Our pets can fall victim to heat exhaustion just as easily as we can.

Frankie and Daisy at Texas Humane Heroes in Leander can't wait to run around even though the heat index is at least 110 degrees.

Like most dogs, they would play all day, so we've got to make sure they don't overheat.

Pay attention to your dog's breathing and panting. If it's too rapid, your dog is giving you a sign. One of the best indicators of overheating, according to Christine Rankin, Marketing Manager at THH, is the color of your dog's gums.

"The gums should be a regular nice pink, but when they are overheated they're going to look a little pale and if you press on them and the color doesn't come back or it takes too long to come back, that's how you know that they are overheated," Rankin said.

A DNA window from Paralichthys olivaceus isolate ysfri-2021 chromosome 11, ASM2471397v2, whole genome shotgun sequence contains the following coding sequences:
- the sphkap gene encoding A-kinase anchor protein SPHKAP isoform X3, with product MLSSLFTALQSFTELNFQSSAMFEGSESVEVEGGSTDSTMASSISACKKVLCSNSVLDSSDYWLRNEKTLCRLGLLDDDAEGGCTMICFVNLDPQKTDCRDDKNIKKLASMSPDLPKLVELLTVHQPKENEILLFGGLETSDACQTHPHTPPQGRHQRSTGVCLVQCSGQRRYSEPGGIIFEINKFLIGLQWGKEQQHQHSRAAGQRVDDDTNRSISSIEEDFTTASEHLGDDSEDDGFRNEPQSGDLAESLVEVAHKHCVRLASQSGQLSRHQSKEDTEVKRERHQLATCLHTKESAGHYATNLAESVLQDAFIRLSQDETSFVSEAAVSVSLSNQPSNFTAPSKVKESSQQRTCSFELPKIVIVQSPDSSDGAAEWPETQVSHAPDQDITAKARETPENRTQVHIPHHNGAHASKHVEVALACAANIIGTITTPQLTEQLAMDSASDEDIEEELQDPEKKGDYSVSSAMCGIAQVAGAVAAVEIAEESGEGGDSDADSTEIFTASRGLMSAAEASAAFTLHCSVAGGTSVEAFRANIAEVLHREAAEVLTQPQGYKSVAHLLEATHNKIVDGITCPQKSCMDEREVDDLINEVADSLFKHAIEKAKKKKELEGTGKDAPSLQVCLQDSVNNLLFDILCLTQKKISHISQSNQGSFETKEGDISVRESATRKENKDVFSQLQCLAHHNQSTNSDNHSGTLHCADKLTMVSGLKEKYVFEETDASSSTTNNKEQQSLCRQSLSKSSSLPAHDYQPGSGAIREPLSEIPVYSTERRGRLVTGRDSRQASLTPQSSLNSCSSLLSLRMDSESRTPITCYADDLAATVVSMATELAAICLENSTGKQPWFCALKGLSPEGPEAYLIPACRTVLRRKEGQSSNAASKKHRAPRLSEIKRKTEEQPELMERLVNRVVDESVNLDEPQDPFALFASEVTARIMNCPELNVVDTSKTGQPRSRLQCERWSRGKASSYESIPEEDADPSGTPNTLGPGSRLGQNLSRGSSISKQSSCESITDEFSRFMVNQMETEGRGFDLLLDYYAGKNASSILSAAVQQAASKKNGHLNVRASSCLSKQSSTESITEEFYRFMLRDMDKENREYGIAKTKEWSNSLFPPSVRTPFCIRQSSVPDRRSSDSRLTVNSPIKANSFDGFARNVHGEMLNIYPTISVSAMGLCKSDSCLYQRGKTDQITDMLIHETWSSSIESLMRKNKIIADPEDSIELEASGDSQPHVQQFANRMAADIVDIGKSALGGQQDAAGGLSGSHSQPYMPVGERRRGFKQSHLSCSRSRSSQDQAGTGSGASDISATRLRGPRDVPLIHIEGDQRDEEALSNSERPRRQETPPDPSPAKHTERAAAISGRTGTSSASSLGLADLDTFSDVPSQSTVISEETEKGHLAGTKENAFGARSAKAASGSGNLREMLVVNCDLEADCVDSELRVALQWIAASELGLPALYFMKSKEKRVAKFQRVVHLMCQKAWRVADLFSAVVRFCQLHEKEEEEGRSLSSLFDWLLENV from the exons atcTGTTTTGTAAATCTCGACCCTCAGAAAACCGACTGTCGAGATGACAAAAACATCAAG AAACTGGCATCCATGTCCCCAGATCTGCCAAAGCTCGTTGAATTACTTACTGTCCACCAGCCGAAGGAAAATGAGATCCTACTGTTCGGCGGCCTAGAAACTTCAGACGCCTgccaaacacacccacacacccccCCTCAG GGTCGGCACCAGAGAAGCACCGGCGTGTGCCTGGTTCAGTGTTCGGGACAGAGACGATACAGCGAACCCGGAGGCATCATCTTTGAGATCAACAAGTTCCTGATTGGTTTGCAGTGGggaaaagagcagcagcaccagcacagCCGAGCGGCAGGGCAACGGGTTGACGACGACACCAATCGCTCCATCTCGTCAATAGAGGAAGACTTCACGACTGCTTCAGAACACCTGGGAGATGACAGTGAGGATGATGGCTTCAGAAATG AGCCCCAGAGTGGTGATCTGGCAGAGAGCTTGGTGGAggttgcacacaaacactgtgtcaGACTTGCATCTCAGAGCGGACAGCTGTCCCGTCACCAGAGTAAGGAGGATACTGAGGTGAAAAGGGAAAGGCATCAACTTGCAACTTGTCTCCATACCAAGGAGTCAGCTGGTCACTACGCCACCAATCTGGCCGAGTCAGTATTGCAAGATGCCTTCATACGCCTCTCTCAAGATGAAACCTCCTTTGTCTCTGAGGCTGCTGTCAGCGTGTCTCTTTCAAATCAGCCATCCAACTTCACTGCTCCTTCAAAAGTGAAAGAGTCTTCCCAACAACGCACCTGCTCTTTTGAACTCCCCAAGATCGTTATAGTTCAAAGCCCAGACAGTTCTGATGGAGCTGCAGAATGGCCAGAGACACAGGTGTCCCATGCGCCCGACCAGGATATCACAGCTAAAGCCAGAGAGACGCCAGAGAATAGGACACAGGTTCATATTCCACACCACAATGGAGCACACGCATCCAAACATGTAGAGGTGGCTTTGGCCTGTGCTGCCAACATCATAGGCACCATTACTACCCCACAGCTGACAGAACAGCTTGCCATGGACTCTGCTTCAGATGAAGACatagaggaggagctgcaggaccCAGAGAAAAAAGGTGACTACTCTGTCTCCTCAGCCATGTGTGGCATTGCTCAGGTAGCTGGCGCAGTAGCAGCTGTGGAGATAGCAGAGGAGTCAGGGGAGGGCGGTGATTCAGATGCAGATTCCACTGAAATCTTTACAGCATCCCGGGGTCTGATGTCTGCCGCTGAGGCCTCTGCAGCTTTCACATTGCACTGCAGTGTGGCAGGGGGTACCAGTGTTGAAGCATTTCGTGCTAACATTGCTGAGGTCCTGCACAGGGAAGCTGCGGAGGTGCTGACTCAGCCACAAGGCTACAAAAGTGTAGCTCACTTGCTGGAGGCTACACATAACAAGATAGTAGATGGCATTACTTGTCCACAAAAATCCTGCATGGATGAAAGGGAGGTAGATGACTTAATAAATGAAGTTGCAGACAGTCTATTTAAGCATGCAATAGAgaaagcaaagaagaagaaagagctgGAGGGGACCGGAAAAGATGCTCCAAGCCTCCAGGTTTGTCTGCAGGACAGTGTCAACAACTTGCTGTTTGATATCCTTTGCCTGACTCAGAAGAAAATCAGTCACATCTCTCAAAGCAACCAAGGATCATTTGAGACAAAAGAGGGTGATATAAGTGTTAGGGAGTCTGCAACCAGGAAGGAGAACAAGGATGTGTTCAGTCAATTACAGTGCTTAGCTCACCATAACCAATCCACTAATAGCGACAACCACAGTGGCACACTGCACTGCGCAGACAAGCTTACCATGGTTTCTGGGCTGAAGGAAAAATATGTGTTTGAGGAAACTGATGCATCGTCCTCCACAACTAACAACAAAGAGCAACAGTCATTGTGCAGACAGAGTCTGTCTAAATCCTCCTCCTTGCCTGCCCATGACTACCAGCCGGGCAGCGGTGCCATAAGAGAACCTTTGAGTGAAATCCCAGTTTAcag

Other signs of heat exhaustion include:
-Excessive drooling
-Tongue curls into a bell shape
-Paws sweating

"If you see that their paws are looking a little damp, a little moist or if you see sweat marks coming from their feet, that's also how they overheat, because dogs don't sweat the way we do," Rankin said.